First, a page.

No matter which device you use, take the document out of its shiny sleeve or glass frame. If you're not scanning, take the picture straight on and avoid shadows. There's a handy app called CamScanner that straightens out your image and makes it the best it can be.

3. Fill in Missing Sources

Some of the earlier facts in my family tree came from family members. That's really not reliable.

Revisit the branches someone else told you about or helped you with. Search online for documentation and reliable sources for as many of these facts as you can. Then add those new sources to your tree. (See 6 Easy Steps to Valuable Source Citations and Trust But Verify Your Relative's Family Tree.)

4. Annotate Your Images

Have you ever tried to re-find a census sheet online because you need to see the next page? It isn't always easy to find a document again. A misspelling may have made it tough to find the first time. Imagine having to go through that again.

Save yourself the aggravation and ensure the long-term provability of your facts. Add enough information to the document images in your family tree to allow you, or anyone, to find the original file again. Include the collection it's from, the microfilm reel number, the page number, the image number, the URL. The more facts you include, the more traceable the document will be.

For instance, I added the following note to the image properties of a ship manifest. When you attach notes to the image file, you'll import the notes into your family tree along with the image.

1957 travel record for Silvio Tagliamonte and Lillian Iamarino
lines 4-5; New York, Passenger and Crew Lists (including Castle Garden and Ellis Island), 1820-1957; Roll — T715, 1897-1957 — 8001-8892 — Roll 8854; image 716 of 1197
https://www.ancestry.com/interactive/7488/NYT715_8854-0716


5. Put Odds and Ends into Your Tree

Ancestry.com has a feature called a Shoebox. It's a place to save items you may need, but right now you're not sure you need. I have a similar way of saving things I gather. I have a folder on my computer called "gen docs". It has sub-folders for photos, census forms, ship manifests, and much more.

If you have a catch-all system too, your 10-minute task is to start digging into it. Annotate the image files and add them where they belong in your family tree.

Are you a morning person? Clear-headed and ambitious. Or are you a night owl? Ready to conquer the world while everyone else is in bed.

Whatever time of day your brain is locked in and ready to go, choose one of these tasks. How far will you get in 10 minutes?

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Friday, November 30, 2018

4 Keys to Make You a Better Genealogist

Even 1 key will get you going. All 4 might unlock a ton of treasure.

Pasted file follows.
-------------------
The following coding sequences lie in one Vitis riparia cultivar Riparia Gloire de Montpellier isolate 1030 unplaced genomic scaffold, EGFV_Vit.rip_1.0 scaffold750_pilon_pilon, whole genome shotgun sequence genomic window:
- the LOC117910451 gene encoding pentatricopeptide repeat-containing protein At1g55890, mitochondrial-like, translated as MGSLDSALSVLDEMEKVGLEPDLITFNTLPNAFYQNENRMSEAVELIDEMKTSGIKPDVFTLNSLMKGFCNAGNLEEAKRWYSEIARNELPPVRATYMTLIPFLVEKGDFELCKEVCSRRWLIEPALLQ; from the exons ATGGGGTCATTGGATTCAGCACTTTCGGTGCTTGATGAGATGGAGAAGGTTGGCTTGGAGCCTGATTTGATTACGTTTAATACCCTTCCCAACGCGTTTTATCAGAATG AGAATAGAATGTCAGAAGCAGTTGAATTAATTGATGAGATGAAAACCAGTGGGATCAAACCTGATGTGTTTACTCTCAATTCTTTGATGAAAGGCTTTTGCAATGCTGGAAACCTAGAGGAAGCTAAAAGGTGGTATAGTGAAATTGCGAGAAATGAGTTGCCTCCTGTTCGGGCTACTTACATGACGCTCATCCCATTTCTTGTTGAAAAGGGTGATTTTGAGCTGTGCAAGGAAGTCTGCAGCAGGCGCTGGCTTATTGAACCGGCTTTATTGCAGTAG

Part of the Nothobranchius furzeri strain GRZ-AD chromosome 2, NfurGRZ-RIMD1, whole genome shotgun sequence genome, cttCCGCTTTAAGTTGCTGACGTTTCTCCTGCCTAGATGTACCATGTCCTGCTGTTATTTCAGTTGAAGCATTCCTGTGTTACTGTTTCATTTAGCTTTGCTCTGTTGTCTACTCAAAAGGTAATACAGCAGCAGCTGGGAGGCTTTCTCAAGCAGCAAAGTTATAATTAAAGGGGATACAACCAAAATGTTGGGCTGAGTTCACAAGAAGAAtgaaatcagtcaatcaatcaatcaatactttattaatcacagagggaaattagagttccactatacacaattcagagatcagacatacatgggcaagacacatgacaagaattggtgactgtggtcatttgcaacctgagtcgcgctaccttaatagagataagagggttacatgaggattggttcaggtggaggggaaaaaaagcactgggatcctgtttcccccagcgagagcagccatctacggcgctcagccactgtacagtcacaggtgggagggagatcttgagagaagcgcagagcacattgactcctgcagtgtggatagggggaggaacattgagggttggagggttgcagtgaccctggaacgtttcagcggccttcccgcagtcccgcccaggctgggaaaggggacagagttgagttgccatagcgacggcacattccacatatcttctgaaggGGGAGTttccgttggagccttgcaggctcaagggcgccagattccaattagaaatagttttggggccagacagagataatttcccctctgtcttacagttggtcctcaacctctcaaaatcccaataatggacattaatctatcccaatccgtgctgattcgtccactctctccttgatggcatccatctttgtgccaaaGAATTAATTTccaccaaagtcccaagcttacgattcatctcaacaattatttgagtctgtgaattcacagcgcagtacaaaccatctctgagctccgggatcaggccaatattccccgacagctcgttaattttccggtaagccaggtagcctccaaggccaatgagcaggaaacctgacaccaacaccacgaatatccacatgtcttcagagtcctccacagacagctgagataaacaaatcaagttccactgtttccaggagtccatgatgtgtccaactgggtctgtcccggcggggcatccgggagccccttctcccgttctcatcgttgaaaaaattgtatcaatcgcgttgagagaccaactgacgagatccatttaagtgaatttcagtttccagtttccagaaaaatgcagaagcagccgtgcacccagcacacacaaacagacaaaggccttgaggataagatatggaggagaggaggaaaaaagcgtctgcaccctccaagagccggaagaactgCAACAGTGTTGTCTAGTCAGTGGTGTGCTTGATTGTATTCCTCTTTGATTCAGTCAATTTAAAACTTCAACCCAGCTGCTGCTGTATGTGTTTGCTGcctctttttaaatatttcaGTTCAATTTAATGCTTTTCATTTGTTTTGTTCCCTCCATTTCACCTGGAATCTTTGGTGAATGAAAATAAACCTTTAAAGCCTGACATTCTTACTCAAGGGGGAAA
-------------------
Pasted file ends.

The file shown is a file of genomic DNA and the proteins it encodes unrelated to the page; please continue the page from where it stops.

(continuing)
If you could pick only one, which of these family tree accomplishments would make you a better genealogist?
  1. Perfecting your file, folder and document ORGANIZATION
  2. Cleaning up your FACTS AND SOURCES and doing them right from now on
  3. "FINISHING" your research on individual family groups
  4. SHARING your findings with relatives
Let's take a look at each one so you can decide. And once you do choose one, you've got your 2019 Genealogy Goals in your sights.

They're not just shiny objects. They are the heart of solid genealogy.
They're not just shiny objects.
They are the heart of solid genealogy.
Organization

How quickly can you locate your maternal grandparents' 1940 census document? Your great grandfather's ship manifest? Your great uncle's World War II draft registration card?

If you don't know exactly where to look and exactly how you would have named the file, you may need an organization upgrade.

Create your organization style, and stick to it. Almost from the beginning, I decided:
  • how I wanted to name my document images and
  • how I wanted to organize those images in file folders.
I'm 99.8% digital; so little paper that it's in one manila folder.

I name my folders, all within my FamilyTree folder, for the type of document:
  • census forms
  • certificates (that's all birth, marriage and death records)
  • city directories
  • draft cards
  • immigration
  • passports, etc.
I name my document images for the person (or head of household, if it's a census) and the year: LastnameFirstnameYear. The file names can get very long for a marriage, where I include both the groom's name and the bride's name, plus the year. But then the file name is very descriptive.

This system has worked incredibly well for me ever since I started this crazy hobby.

Facts and Sources

As you work on your family tree year after year, you may find you do things differently than you did before. Hopefully you're doing them better than you did before.

If you want others to recognize your family tree for the good work it is, fix your facts and sources.

Revisit your earliest work and put in the sources you skipped in your excitement. (See 6 Easy Steps to Valuable Source Citations.) Add annotations to your document images within your family tree. (See How to Increase the Value of Your Family Tree Images.)

Finishing

Yes, I know all the jokes and memes. Genealogy is never finished.

But you can finish gathering all the known documents for a given family. Pick a particular nuclear family—like your grandparents, your mother and her siblings.

You can finish your search for their:
  • census forms
  • birth, marriage and death records
  • immigration records
  • military records
Your family tree probably has lots of nuclear families you didn't finish working on. Why not finish searching for their key documents now?

As you "finish" each family unit, you can consider moving on to this next goal.

Sharing

Imagine your mother and her family again. You've got as many documents for that family as you can get.

This would be the perfect time to create a booklet or a scrapbook about them. Write their story, based partly on the documents and facts you've collected. Put something together and share it with your loved ones.